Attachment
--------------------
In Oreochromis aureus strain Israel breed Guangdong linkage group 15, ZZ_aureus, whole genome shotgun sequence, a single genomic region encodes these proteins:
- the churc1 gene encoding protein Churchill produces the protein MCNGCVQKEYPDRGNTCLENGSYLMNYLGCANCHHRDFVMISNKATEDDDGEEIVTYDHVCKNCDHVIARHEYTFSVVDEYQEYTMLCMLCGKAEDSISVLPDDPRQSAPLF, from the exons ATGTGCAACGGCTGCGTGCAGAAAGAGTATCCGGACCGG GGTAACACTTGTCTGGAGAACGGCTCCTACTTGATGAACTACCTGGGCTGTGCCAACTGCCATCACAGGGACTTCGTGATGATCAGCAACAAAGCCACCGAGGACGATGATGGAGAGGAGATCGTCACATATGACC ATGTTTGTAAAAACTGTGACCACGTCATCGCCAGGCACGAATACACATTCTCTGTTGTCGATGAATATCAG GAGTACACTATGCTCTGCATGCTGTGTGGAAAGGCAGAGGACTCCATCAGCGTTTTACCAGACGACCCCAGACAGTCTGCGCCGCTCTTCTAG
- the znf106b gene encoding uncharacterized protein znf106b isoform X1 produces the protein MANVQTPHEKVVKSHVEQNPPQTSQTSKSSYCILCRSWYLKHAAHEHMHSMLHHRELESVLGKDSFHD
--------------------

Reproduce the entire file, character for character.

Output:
In Oreochromis aureus strain Israel breed Guangdong linkage group 15, ZZ_aureus, whole genome shotgun sequence, a single genomic region encodes these proteins:
- the churc1 gene encoding protein Churchill produces the protein MCNGCVQKEYPDRGNTCLENGSYLMNYLGCANCHHRDFVMISNKATEDDDGEEIVTYDHVCKNCDHVIARHEYTFSVVDEYQEYTMLCMLCGKAEDSISVLPDDPRQSAPLF, from the exons ATGTGCAACGGCTGCGTGCAGAAAGAGTATCCGGACCGG GGTAACACTTGTCTGGAGAACGGCTCCTACTTGATGAACTACCTGGGCTGTGCCAACTGCCATCACAGGGACTTCGTGATGATCAGCAACAAAGCCACCGAGGACGATGATGGAGAGGAGATCGTCACATATGACC ATGTTTGTAAAAACTGTGACCACGTCATCGCCAGGCACGAATACACATTCTCTGTTGTCGATGAATATCAG GAGTACACTATGCTCTGCATGCTGTGTGGAAAGGCAGAGGACTCCATCAGCGTTTTACCAGACGACCCCAGACAGTCTGCGCCGCTCTTCTAG
- the znf106b gene encoding uncharacterized protein znf106b isoform X1 produces the protein MANVQTPHEKVVKSHVEQNPPQTSQTSKSSYCILCRSWYLKHAAHEHMHSMLHHRELESVLGKDSFHD